The strengths and weaknesses of Ukrainian youth movements
At the beginning of 1990, the Ukrainian SSR elected its Supreme Council, the Verkhovna Rada, on an alternative basis for the first time. Despite the emergence of opposition, Communists maintained a majority in Parliament. In the middle of the same year, four young people from Ukraine held several meetings in Lithuania. Their goal was ambitious – to coordinate an action plan for civil disobedience that would aim to dissolve the recently elected Verkhovna Rada of the Ukrainian SSR. The four people who met in Vilnius represented two organisations: the Ukrainian Student Union (USU) and the Student Brotherhood. This was the start of preparations for the student-led Revolution on Granite, which for years to come would be a shining example of civic engagement among Ukrainian youth.
In the future, students would play a major role in various campaigns, starting with Ukraine without Kuchma and the Orange Revolution, ending with the Revolution of Dignity. However, they have never been more organised than during those 15 days in October 1990.
One of the students who attended the meeting in Lithuania was Oles Doniy, then the chairman of the USU and later one of the three leaders of the Revolution on Granite. Alongside him, the protest was coordinated by the head of the Lviv Student Brotherhood Markiyan Ivashchyshyn and the leader of the local USU in Dniprodzerzhynsk (now Kamianske – Ed.), Oleh Barkov.
"The Student Brotherhood in Lviv and Kyiv USU were two of the most powerful structures. The former was the most numerous and the latter suggested the demonstration. We deliberately involved the small Dniprodzerzhynsk structure because it was important from the point of view of the Ukrainian myth. It was supposed to represent the East," Doniy recalls. "The leadership stayed in place from the first to the last days and only it had the right to make decisions about both the negotiations and the technical aspects of the campaign: where demonstrations should take place, where to pitch tents and so on."
According to Doniy, this is precisely the distinction between this campaign and other ones that students have participated in. Although other social strata from different spheres and age groups also joined the student revolution, they only provided assistance. One more feature of the campaign was the protesters' clear demands formulated in five points: dissolution of Parliament and multiparty elections, nationalisation of Communist Party and Komsomol property, refusal to sign a new "union treaty" with Moscow, military service for Ukrainian men within Ukraine and the resignation of government chairman and Communist Party representative Vitaliy Masol. According to Doniy, there were three demands from the beginning and the last two were added by representatives from Lviv on the eve of the campaign’s start.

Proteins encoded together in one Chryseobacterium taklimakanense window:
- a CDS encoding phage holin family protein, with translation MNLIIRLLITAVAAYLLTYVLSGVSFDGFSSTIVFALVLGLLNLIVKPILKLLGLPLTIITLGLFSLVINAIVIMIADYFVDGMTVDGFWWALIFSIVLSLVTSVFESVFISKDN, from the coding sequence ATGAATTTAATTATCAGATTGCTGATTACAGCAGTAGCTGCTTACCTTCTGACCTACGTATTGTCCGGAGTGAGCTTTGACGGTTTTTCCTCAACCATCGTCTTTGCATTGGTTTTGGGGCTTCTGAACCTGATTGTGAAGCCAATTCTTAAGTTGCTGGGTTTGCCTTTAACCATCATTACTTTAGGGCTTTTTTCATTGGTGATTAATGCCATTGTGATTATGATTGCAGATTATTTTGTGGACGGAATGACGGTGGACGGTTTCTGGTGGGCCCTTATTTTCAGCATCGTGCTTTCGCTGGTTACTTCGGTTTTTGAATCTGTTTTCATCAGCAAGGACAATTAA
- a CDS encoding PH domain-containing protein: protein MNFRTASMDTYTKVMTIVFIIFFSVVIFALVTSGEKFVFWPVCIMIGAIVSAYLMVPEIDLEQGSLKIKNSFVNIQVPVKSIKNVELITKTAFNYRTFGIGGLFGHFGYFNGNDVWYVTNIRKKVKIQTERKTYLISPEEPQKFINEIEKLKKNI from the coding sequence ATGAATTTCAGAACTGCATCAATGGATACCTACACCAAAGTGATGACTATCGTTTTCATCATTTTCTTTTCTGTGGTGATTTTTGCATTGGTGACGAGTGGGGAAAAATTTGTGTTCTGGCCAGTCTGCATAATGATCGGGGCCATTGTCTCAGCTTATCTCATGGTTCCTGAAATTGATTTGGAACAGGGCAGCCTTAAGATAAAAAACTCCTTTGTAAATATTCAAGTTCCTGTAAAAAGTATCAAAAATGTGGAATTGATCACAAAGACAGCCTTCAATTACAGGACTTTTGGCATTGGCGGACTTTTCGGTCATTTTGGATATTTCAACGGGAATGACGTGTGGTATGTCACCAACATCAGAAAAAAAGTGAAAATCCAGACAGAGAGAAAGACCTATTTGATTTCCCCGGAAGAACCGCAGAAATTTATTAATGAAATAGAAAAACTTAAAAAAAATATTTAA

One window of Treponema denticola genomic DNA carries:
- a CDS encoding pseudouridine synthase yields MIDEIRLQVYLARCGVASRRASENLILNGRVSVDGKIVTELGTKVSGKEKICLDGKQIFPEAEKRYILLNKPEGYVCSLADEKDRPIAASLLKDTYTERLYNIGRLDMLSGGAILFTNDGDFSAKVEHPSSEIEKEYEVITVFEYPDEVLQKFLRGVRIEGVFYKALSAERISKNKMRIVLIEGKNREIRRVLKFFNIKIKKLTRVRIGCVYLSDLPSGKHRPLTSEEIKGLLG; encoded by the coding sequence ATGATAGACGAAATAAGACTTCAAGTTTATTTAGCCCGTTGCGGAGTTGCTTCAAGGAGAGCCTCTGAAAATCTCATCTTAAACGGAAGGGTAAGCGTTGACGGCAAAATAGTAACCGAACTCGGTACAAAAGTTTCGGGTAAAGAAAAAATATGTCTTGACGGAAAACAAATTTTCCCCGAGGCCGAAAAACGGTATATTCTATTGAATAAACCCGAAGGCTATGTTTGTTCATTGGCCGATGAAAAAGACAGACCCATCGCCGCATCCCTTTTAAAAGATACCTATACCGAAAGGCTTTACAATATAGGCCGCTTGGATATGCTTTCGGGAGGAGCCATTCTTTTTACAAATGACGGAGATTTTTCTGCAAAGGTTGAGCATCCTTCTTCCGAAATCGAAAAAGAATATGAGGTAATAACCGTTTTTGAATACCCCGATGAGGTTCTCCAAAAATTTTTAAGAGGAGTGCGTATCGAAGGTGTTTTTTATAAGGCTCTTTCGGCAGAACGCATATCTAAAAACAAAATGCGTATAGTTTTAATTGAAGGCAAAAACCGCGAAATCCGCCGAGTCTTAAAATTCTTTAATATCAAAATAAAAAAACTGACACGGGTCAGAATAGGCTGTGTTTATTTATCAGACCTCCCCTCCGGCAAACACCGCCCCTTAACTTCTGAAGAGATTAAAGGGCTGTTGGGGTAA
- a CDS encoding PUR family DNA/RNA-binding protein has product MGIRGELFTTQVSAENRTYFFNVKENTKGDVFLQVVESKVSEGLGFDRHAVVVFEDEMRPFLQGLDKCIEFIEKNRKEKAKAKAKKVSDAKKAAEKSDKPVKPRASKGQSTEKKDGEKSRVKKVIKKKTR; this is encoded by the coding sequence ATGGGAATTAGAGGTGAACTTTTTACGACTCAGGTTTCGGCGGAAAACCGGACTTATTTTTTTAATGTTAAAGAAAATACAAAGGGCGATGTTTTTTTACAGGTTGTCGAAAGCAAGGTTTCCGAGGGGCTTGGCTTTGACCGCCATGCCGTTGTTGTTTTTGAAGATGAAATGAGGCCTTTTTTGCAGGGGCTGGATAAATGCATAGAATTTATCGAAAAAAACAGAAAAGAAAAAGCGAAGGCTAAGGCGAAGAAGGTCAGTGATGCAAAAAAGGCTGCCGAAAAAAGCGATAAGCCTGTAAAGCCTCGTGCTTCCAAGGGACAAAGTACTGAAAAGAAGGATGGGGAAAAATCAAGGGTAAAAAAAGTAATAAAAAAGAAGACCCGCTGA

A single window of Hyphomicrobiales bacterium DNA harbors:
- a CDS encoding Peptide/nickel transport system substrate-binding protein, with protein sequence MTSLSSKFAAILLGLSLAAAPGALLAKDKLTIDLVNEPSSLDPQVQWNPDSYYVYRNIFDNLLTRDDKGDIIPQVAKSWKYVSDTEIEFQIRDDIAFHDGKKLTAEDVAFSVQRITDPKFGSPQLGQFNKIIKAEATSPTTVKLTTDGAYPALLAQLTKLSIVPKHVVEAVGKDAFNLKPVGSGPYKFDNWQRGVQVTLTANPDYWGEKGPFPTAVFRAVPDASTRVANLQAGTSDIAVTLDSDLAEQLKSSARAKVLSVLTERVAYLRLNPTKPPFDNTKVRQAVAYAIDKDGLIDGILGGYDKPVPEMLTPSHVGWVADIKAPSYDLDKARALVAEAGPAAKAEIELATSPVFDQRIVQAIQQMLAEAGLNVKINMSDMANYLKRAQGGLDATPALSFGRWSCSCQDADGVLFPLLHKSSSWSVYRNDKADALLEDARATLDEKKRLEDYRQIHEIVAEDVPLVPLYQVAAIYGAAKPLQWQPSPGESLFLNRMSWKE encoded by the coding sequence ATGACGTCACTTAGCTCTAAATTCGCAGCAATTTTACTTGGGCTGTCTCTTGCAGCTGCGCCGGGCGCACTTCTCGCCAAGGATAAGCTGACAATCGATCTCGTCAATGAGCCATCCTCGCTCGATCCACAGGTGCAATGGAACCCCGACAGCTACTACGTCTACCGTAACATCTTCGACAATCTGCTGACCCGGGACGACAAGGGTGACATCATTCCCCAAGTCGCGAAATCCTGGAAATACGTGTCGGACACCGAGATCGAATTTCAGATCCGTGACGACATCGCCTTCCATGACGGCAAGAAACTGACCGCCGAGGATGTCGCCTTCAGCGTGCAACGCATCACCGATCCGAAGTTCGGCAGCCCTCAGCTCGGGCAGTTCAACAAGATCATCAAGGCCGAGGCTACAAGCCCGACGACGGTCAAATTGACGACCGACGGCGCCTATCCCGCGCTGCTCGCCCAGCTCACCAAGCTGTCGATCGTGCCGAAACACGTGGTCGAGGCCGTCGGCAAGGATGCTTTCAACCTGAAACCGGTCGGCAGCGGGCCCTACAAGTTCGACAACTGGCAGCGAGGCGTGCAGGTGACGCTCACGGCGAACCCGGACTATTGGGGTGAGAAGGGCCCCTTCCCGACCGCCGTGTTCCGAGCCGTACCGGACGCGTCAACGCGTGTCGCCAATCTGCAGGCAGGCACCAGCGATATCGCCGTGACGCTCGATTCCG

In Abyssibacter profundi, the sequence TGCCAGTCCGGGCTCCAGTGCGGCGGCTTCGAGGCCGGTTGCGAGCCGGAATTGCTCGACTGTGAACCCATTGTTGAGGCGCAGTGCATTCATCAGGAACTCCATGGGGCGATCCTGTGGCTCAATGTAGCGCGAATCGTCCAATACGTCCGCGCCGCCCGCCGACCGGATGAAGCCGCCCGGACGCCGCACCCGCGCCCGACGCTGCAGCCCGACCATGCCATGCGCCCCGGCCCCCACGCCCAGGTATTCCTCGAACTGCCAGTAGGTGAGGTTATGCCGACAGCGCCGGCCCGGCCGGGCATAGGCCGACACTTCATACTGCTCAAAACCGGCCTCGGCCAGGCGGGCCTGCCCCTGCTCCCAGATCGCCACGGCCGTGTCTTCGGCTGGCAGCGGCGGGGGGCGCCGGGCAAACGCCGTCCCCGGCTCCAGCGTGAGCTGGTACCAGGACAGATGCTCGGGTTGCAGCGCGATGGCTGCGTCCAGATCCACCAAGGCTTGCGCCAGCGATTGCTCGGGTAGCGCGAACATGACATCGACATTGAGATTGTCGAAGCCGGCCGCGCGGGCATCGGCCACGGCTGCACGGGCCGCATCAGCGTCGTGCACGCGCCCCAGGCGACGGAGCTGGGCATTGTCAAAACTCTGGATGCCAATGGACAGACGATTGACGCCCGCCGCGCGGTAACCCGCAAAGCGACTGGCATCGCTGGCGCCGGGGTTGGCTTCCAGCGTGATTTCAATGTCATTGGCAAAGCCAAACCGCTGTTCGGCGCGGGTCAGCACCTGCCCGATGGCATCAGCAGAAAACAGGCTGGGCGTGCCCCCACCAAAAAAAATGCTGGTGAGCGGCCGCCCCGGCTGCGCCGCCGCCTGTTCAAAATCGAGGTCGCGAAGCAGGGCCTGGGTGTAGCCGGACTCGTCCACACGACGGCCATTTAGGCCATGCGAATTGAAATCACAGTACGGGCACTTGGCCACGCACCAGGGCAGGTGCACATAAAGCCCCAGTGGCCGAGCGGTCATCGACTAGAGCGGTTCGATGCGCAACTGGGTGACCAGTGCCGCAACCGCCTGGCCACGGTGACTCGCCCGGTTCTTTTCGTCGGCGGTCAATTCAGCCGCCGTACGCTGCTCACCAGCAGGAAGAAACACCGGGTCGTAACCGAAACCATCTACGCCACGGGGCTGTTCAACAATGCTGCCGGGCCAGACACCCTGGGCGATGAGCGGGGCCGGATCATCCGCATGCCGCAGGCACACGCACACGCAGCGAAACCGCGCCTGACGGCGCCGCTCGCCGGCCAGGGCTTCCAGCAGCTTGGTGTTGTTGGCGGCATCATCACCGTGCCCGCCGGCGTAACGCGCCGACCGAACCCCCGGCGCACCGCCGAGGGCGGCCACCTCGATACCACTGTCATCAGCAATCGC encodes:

Twenty-three years after these events, a somewhat older Ukrainian was planning to go to Lithuania to meet with a number of representatives of EU countries, as well as partners from the former USSR – Azerbaijan, Belarus, Armenia, Georgia and Moldova. In addition to meetings, the man had an ambitious task – to sign the Association Agreement between Ukraine and the European Union. However, his plans changed dramatically a few days before the scheduled signing. An old friend and the man's
STUDENTS PLAYED A MAJOR ROLE IN VARIOUS CAMPAIGNS, FROM UKRAINE WITHOUT KUCHMA, THE ORANGE REVOLUTION TO THE MAIDAN. BUT NEVER HAVE THEY BEEN MORE ORGANISED THAN IN THE OCTOBER 1990 REVOLUTION ON GRANITE
colleague signed a government decree to suspend the process of preparing the agreement. That is how Viktor Yanukovych and Mykola Azarov triggered the EuroMaidan protests.
Young people and students again formed the basis for these protests. Although this time they did not have strong and sizable organisations on hand, nor enough time for thorough preparation.